The bleak future of the human race seems to be the mainstay of Earth-bound science-fiction. If writers really do reflect how we currently see ourselves, then humanity has already given up.
Nathan Parker’s screenplay of Equals is both bleak and pristine. In a sterile, white world, human emotions have been genetically surpressed. Along with preventing war and misery, it has also stolen love and happiness. Mankind moves through the day with no enthusiasm nor pleasure, even when indulging in creative persuits like art.
When the suppression fails occasionally, the outcasts faces two choices – suicide or drug therapy that will eventually lead them to be locked away in the correctional facility known as The Den, from which there is no return.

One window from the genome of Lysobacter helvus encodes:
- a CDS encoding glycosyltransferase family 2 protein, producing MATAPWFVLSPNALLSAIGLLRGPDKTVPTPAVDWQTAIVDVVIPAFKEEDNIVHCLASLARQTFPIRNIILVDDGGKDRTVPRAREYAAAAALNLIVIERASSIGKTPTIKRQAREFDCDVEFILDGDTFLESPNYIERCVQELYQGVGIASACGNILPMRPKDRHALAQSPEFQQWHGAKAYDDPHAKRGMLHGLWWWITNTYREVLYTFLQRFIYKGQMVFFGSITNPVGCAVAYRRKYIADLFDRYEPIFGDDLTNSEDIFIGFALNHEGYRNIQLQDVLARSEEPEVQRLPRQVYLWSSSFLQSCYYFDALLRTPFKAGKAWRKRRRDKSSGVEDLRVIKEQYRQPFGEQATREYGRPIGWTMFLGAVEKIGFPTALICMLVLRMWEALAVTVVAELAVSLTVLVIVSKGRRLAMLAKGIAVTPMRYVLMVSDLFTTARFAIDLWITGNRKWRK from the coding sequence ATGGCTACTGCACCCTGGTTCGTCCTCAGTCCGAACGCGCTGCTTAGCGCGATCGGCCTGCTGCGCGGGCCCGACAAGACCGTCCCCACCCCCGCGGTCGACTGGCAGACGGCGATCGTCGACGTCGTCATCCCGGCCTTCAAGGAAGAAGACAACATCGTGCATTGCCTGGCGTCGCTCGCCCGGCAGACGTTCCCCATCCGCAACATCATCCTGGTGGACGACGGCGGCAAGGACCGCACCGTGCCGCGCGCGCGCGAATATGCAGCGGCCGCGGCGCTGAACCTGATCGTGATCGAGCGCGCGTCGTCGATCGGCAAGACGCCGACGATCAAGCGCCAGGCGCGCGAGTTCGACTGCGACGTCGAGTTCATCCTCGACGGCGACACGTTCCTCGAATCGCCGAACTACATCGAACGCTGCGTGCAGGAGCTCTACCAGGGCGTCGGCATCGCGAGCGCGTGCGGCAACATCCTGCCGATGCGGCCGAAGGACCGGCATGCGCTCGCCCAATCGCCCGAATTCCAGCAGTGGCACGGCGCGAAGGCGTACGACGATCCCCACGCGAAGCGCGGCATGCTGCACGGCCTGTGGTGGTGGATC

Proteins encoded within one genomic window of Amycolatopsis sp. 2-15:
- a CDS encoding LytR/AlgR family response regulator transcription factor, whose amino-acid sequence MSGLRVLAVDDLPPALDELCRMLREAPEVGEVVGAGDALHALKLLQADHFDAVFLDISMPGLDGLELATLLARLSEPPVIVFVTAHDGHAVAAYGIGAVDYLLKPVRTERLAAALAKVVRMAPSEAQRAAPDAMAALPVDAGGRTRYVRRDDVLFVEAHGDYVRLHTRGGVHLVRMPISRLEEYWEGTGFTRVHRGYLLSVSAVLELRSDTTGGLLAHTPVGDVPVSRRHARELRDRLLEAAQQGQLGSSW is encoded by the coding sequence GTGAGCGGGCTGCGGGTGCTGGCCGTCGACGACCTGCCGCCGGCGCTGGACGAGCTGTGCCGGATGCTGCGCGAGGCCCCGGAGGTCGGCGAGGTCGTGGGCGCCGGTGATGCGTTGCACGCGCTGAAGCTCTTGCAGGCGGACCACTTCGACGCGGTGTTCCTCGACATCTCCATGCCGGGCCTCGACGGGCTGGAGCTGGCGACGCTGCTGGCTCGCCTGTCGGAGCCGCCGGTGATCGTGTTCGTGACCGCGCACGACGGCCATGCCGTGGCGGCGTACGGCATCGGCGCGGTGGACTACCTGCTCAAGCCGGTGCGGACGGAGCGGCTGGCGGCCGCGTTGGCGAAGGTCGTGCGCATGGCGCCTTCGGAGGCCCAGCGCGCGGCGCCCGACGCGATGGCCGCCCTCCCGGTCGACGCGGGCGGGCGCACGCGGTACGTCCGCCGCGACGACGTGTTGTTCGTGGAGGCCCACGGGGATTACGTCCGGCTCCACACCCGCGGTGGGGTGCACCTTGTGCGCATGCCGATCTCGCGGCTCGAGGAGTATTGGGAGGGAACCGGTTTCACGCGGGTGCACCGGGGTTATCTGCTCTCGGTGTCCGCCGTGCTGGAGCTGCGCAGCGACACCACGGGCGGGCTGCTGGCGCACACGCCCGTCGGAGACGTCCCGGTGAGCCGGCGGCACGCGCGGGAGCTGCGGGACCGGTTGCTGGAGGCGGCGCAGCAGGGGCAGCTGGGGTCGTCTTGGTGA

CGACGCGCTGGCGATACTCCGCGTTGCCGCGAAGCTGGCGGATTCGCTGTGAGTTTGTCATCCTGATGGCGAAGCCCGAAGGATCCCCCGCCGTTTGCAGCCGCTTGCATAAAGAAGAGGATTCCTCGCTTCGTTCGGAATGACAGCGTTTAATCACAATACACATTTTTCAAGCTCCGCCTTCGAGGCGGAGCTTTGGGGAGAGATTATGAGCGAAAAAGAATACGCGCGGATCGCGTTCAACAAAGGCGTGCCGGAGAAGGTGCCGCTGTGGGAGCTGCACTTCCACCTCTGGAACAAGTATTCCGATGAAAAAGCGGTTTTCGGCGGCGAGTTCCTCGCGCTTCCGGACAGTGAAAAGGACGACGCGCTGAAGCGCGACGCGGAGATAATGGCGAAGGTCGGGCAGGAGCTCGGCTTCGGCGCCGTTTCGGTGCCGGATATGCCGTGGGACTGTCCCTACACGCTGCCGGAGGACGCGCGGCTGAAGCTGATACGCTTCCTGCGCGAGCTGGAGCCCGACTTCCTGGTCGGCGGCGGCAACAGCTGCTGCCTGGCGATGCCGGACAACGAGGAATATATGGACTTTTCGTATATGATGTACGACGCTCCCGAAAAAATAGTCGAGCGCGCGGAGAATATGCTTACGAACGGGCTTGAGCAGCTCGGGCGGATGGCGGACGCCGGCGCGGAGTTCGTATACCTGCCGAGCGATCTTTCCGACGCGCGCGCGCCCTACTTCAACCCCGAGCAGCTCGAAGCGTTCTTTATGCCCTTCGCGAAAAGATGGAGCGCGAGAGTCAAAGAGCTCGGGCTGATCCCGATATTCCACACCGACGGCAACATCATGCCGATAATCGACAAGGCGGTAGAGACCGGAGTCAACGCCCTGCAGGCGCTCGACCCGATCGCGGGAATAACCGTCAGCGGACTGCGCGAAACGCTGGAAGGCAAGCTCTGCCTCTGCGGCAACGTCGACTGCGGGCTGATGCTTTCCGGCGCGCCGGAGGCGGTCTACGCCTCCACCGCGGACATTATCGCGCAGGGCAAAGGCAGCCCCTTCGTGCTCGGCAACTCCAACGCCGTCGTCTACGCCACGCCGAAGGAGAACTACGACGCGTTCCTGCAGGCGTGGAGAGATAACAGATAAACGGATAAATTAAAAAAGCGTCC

Nicholas Hoult stars as Silas, a young man who begin to awaken. He falls for Nia (Kristen Stewart) who is also hiding her burgeoning emotions. Soon they become lovers and find support in a cladestine group of others who hide their feelings.
Director Drake Doremus, who provided the original concept for the film, provides a slow-burning love story with few highs or lows. Like his subjects, the mood swings are surpressed and things move along as an unhurried pace.
Thankfully, the fine performancs of the leads, ably supported by Guy Pearce, Jacki Weaver and others, keep the intrigue going. There’s a constant veil of threat over proceedings, even in the early moments of the film, which keeps it interesting despite the languid plot.
Visually, Equals is pleasing to the eye, with the futuristic utopia looking the part, but the design harks back to the sci-fi look of yesterday, with dirt-free, stark white environments and uniforms providing no common sense.
Equals is not without fault, and some may struggle with the pace, but overall, its an enjoyable time waster with some surprising twists that are unlikely to be foreseen.
Reviewed by Rod Lewis
Rating out of 10: 7
Equals will be released on DVD and for Digital Download from 26 October 2016.